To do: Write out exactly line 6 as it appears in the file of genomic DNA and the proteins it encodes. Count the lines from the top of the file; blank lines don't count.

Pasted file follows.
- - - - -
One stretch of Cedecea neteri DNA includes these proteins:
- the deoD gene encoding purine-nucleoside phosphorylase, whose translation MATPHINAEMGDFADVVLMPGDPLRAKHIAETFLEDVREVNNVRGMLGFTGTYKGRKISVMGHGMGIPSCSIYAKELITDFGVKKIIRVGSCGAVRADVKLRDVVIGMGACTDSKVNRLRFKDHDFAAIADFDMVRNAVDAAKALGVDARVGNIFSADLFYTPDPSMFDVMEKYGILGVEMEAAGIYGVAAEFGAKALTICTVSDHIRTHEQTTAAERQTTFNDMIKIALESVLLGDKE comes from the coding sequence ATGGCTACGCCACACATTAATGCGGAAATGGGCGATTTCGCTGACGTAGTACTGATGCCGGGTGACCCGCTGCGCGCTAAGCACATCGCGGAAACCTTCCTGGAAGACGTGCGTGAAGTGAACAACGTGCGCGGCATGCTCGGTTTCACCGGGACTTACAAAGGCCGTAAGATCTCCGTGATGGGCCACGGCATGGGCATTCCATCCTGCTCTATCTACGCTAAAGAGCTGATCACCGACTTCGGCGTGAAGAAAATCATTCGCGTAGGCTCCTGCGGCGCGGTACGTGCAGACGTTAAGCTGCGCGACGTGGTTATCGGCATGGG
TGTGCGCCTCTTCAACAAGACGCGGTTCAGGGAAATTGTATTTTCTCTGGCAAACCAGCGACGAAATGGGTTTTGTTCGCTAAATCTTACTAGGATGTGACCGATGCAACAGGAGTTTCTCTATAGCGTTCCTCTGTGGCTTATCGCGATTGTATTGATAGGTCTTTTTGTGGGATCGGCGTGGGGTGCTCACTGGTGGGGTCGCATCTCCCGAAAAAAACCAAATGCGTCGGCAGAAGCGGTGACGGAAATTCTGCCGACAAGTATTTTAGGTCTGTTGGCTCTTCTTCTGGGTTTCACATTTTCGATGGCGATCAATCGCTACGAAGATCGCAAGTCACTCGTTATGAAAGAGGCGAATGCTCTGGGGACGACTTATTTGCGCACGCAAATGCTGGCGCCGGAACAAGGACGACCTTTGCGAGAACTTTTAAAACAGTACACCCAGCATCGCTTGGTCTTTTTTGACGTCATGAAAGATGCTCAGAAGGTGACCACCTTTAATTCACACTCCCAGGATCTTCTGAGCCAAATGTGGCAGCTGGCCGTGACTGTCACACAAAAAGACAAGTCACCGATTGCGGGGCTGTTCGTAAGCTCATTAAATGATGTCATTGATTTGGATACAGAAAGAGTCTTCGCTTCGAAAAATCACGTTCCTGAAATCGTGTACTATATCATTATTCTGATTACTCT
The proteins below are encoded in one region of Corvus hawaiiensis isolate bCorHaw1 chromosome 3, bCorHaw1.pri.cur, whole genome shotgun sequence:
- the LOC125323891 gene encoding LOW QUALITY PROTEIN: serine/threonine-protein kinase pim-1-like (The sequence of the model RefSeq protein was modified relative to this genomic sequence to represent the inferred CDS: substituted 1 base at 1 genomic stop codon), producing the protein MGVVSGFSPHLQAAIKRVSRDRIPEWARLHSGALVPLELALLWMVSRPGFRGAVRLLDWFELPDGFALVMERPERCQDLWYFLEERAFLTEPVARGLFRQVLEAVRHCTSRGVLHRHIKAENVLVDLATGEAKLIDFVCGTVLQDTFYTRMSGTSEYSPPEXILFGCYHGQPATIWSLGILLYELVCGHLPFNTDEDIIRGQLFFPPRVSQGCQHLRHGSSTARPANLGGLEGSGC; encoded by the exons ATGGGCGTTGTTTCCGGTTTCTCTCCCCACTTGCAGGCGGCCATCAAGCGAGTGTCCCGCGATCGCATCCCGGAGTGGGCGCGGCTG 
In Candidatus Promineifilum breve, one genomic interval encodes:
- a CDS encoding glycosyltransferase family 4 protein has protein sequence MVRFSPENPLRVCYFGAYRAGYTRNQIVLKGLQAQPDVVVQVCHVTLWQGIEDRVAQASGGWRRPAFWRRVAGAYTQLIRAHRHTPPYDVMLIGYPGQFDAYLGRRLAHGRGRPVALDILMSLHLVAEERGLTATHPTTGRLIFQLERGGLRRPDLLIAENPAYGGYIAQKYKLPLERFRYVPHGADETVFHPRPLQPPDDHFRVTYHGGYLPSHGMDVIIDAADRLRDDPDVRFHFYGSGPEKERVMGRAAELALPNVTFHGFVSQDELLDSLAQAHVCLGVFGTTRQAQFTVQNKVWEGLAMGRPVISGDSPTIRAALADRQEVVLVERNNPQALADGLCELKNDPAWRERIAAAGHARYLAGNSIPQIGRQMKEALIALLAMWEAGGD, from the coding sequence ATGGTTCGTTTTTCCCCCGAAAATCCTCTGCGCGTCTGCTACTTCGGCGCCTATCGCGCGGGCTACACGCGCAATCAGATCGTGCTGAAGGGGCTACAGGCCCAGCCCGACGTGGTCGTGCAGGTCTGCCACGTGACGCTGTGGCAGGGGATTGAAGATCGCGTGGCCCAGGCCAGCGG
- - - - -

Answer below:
In Candidatus Promineifilum breve, one genomic interval encodes: